Setting up the Loadbalancer (using HAProxy) seemed that it is a good idea to have MASTER -> SLAVE failover capabilities in case of a disaster. What we actually need here is only two identical servers with VIP (Virtual IP), which is migrated between them - quite simple and reliable. The choice was made in keepalived’s favour. As stated on the site - The main goal of this project is to provide simple and robust facilities for loadbalancing and high-availability to Linux system and Linux based infrastructures. The project relies on the Linux Virtual Server (IPVS) kernel module providing Layer4 loadbalancing. As was already mentioned - for load balancing will be used HAProxy - but more about this in the next articles. Mainly what we need now is just to be able to move a set of VIPs to SLAVE and back to MASTER.

The configuration is quite straightforward:

global_defs {
        lvs_id LB1
}

vrrp_script check_haproxy {
        script "killall -0 haproxy"
        interval 2
        weight 2
}

vrrp_instance HAproxy {
        state MASTER
        interface eth0
        virtual_router_id 10
        priority 101
        advert_int 1
        virtual_ipaddress {
          198.51.100.100/24 dev eth0 label eth0:1
        }
        track_script {
          check_haproxy
        }
}

this was the master configuration file. On the slave side one should change only lvs_id in global_defs section to reflect that this is the different LVS director (Linux Virtual Server). And two more changes in vrrp_instance - state -> SLAVE and priority -> 100. That’s it - after starting/restarting keepalived process we should see our defined IP on the eth0 interface:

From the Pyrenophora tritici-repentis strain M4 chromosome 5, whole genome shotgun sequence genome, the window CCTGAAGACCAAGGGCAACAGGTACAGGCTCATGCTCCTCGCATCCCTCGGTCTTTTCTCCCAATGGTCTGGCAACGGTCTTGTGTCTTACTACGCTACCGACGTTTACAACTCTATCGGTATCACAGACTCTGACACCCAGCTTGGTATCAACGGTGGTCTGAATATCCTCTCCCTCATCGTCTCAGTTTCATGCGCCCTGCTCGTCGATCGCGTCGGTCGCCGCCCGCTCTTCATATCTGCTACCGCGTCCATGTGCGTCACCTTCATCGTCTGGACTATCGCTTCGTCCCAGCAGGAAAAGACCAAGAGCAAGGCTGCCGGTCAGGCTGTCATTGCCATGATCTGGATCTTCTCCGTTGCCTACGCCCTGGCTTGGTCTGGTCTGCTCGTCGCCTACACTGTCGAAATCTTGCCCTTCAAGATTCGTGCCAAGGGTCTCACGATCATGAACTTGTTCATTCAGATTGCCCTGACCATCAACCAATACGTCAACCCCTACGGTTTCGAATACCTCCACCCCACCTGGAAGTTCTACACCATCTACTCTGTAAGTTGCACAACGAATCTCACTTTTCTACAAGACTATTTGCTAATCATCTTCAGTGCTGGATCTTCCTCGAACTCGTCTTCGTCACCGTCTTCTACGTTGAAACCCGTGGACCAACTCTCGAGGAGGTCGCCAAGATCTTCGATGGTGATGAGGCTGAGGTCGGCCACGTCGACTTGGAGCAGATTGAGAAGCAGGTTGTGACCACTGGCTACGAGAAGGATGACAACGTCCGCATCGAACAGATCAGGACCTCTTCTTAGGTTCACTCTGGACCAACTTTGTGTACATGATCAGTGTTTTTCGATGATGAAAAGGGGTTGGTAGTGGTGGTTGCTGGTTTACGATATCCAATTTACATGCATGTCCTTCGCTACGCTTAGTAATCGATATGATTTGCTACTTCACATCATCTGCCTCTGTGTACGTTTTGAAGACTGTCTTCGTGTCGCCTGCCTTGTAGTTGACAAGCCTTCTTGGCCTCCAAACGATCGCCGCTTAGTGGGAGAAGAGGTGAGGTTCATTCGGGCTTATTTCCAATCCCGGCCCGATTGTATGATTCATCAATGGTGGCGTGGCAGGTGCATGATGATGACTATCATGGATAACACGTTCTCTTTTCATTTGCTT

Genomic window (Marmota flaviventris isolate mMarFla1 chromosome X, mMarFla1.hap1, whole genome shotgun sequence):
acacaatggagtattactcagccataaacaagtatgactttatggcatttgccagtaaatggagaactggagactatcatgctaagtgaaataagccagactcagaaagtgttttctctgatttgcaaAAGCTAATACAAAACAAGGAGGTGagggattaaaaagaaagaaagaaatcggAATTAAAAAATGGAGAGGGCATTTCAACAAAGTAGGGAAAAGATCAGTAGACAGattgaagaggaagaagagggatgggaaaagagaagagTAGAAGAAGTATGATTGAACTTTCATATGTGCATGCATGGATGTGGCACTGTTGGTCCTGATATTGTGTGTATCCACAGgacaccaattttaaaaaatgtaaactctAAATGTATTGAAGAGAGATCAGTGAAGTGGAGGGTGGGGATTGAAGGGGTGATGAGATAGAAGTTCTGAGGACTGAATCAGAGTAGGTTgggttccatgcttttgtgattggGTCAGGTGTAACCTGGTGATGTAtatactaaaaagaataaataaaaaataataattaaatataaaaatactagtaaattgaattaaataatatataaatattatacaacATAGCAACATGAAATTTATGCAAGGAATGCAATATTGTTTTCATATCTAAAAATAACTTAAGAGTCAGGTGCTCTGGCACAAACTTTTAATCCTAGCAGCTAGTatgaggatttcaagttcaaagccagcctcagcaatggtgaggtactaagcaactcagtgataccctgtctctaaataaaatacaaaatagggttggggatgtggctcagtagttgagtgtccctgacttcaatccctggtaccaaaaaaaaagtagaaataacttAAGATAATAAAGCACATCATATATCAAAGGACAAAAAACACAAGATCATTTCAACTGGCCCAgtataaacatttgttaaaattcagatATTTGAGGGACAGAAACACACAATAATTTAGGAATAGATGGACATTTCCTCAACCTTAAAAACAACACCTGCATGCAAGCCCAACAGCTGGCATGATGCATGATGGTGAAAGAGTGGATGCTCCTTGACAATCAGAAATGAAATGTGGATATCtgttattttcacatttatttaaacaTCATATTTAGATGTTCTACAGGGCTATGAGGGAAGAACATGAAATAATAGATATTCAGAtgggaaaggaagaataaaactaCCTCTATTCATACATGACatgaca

$ ip a
1: lo: <LOOPBACK,UP,LOWER_UP> mtu 65536 qdisc noqueue state UNKNOWN
    link/loopback 00:00:00:00:00:00 brd 00:00:00:00:00:00
    inet 127.0.0.1/8 scope host lo
       valid_lft forever preferred_lft forever
    inet6 ::1/128 scope host
       valid_lft forever preferred_lft forever
2: eth0: <BROADCAST,MULTICAST,MASTER,UP,LOWER_UP> mtu 1500 qdisc noqueue state UP
    link/ether 18:a9:04:22:19:11 brd ff:ff:ff:ff:ff:ff
    inet 198.51.100.10/24 brd 198.51.100.255 scope global eth0
       valid_lft forever preferred_lft forever
    inet 198.51.100.100/24 scope global secondary eth0:1
       valid_lft forever preferred_lft forever

Docs? Phew! Who cares?

Everything was nice and quiet till we needed about 30 virtual_ipaddress (for the different test purposes) on the interface - that did not work. As we found out later the virtual_ipaddress block is limited to 20 IP addresses. Yeah, reading documentation is actually helps!

The simplest solution was to put one more configuration sub-section virtual_ipaddress_excluded in vrrp_instance section:

virtual_ipaddress_excluded {
  198.51.100.101/24 dev eth0 label eth0:2
  198.51.100.102/24 dev eth0 label eth0:3
  198.51.100.107/24 dev eth0 label eth0:4
  ....
}

since virtual_ipaddress_excluded block is unlimited, now we can have there any number of VIPs which will be bring up when the migration occurs.